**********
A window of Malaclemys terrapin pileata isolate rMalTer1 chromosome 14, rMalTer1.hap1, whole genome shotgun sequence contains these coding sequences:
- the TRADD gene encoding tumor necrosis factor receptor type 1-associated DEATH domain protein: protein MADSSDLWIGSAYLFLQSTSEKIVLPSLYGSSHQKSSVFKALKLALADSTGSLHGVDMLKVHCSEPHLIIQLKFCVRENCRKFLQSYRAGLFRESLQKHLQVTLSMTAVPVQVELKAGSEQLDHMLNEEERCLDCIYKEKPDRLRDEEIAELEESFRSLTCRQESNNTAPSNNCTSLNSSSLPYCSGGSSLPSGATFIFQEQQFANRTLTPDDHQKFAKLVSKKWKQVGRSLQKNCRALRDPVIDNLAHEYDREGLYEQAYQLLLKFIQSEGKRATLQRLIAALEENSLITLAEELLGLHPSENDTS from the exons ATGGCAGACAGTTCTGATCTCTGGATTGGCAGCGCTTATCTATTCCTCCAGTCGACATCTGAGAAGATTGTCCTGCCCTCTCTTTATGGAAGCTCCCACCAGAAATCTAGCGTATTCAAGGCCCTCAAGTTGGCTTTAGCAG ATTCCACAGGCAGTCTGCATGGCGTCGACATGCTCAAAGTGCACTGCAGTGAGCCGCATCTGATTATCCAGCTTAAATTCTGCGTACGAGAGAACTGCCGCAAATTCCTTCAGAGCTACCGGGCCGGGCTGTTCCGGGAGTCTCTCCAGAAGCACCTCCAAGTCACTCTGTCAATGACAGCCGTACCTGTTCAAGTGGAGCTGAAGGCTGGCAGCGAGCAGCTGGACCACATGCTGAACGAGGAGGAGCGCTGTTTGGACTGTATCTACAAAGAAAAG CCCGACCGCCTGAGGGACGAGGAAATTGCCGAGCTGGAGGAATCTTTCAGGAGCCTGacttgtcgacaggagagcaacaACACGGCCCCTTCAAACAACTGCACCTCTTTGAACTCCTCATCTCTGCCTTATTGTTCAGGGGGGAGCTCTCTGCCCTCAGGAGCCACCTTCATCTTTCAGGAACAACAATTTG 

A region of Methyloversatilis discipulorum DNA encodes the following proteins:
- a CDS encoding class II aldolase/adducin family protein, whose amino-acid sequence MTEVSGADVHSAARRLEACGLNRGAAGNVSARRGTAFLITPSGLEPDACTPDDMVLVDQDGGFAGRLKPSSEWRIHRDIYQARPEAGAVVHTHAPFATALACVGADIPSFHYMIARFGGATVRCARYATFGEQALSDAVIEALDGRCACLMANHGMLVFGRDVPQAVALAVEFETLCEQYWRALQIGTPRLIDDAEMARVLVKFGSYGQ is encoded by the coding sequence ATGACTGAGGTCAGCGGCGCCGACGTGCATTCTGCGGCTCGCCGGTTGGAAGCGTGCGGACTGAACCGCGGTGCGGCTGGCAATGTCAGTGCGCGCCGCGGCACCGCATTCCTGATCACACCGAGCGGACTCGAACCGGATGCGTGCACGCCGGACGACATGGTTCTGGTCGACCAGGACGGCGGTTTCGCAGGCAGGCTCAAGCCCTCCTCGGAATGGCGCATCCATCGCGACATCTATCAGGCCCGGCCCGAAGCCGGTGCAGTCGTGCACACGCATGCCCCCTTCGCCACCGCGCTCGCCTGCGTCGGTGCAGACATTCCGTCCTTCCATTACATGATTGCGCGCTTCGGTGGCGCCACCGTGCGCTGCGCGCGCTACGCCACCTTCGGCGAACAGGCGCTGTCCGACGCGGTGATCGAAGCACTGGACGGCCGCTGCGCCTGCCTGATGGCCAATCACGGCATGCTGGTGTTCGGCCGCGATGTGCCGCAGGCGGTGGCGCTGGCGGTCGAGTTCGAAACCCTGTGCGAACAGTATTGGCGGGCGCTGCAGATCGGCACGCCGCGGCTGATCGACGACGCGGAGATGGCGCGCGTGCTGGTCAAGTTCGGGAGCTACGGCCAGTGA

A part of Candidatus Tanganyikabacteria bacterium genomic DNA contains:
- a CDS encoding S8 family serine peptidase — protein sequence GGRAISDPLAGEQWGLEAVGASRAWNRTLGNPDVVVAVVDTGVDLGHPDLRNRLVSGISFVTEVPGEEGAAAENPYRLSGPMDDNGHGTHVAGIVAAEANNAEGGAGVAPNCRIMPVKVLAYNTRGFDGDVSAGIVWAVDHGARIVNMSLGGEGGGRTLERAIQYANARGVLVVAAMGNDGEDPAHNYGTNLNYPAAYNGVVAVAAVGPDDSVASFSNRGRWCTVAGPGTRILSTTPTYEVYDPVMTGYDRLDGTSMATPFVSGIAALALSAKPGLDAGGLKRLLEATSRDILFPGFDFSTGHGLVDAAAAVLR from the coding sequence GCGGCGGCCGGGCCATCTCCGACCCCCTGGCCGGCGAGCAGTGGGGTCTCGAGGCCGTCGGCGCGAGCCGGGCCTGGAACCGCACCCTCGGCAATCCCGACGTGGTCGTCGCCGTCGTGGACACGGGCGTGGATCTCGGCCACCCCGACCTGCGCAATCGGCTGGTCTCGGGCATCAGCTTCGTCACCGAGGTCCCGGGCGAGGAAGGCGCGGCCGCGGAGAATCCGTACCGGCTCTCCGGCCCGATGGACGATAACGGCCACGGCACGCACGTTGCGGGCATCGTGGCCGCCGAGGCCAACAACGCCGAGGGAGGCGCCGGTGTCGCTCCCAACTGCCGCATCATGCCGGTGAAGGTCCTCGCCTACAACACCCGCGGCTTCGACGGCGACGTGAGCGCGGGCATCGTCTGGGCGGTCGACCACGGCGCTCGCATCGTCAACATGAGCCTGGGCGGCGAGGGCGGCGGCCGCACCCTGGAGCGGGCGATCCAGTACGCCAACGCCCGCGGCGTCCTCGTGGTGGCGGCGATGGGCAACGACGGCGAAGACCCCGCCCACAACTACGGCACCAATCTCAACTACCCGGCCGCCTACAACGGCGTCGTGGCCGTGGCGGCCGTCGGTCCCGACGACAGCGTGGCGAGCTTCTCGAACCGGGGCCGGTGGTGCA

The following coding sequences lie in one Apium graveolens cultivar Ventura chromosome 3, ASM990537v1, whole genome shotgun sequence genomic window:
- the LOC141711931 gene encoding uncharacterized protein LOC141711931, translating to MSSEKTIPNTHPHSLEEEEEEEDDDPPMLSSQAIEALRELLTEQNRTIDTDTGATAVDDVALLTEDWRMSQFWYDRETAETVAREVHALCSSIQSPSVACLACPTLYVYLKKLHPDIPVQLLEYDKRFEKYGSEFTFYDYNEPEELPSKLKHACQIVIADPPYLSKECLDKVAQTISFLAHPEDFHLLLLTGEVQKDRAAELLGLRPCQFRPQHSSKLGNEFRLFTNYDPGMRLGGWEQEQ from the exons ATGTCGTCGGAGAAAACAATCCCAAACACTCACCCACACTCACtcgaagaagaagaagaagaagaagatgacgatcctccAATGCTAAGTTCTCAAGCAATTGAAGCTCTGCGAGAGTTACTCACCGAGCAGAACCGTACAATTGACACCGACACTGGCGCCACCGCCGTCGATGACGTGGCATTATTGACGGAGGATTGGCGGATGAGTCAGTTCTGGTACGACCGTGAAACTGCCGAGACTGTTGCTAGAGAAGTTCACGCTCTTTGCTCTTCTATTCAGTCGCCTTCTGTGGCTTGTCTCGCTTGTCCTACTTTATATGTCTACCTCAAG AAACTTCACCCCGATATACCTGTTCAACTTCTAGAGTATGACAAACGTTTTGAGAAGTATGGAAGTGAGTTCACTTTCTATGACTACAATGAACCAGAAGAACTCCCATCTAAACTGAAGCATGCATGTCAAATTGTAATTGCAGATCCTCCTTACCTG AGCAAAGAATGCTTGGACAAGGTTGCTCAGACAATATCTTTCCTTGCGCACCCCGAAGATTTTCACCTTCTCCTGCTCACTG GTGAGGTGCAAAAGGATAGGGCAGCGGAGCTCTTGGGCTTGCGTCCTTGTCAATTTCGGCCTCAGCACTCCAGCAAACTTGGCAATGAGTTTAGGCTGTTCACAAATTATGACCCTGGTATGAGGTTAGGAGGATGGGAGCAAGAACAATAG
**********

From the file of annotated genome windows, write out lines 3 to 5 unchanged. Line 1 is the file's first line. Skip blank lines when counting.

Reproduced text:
A region of Methyloversatilis discipulorum DNA encodes the following proteins:
- a CDS encoding class II aldolase/adducin family protein, whose amino-acid sequence MTEVSGADVHSAARRLEACGLNRGAAGNVSARRGTAFLITPSGLEPDACTPDDMVLVDQDGGFAGRLKPSSEWRIHRDIYQARPEAGAVVHTHAPFATALACVGADIPSFHYMIARFGGATVRCARYATFGEQALSDAVIEALDGRCACLMANHGMLVFGRDVPQAVALAVEFETLCEQYWRALQIGTPRLIDDAEMARVLVKFGSYGQ is encoded by the coding sequence ATGACTGAGGTCAGCGGCGCCGACGTGCATTCTGCGGCTCGCCGGTTGGAAGCGTGCGGACTGAACCGCGGTGCGGCTGGCAATGTCAGTGCGCGCCGCGGCACCGCATTCCTGATCACACCGAGCGGACTCGAACCGGATGCGTGCACGCCGGACGACATGGTTCTGGTCGACCAGGACGGCGGTTTCGCAGGCAGGCTCAAGCCCTCCTCGGAATGGCGCATCCATCGCGACATCTATCAGGCCCGGCCCGAAGCCGGTGCAGTCGTGCACACGCATGCCCCCTTCGCCACCGCGCTCGCCTGCGTCGGTGCAGACATTCCGTCCTTCCATTACATGATTGCGCGCTTCGGTGGCGCCACCGTGCGCTGCGCGCGCTACGCCACCTTCGGCGAACAGGCGCTGTCCGACGCGGTGATCGAAGCACTGGACGGCCGCTGCGCCTGCCTGATGGCCAATCACGGCATGCTGGTGTTCGGCCGCGATGTGCCGCAGGCGGTGGCGCTGGCGGTCGAGTTCGAAACCCTGTGCGAACAGTATTGGCGGGCGCTGCAGATCGGCACGCCGCGGCTGATCGACGACGCGGAGATGGCGCGCGTGCTGGTCAAGTTCGGGAGCTACGGCCAGTGA

A part of Candidatus Tanganyikabacteria bacterium genomic DNA contains: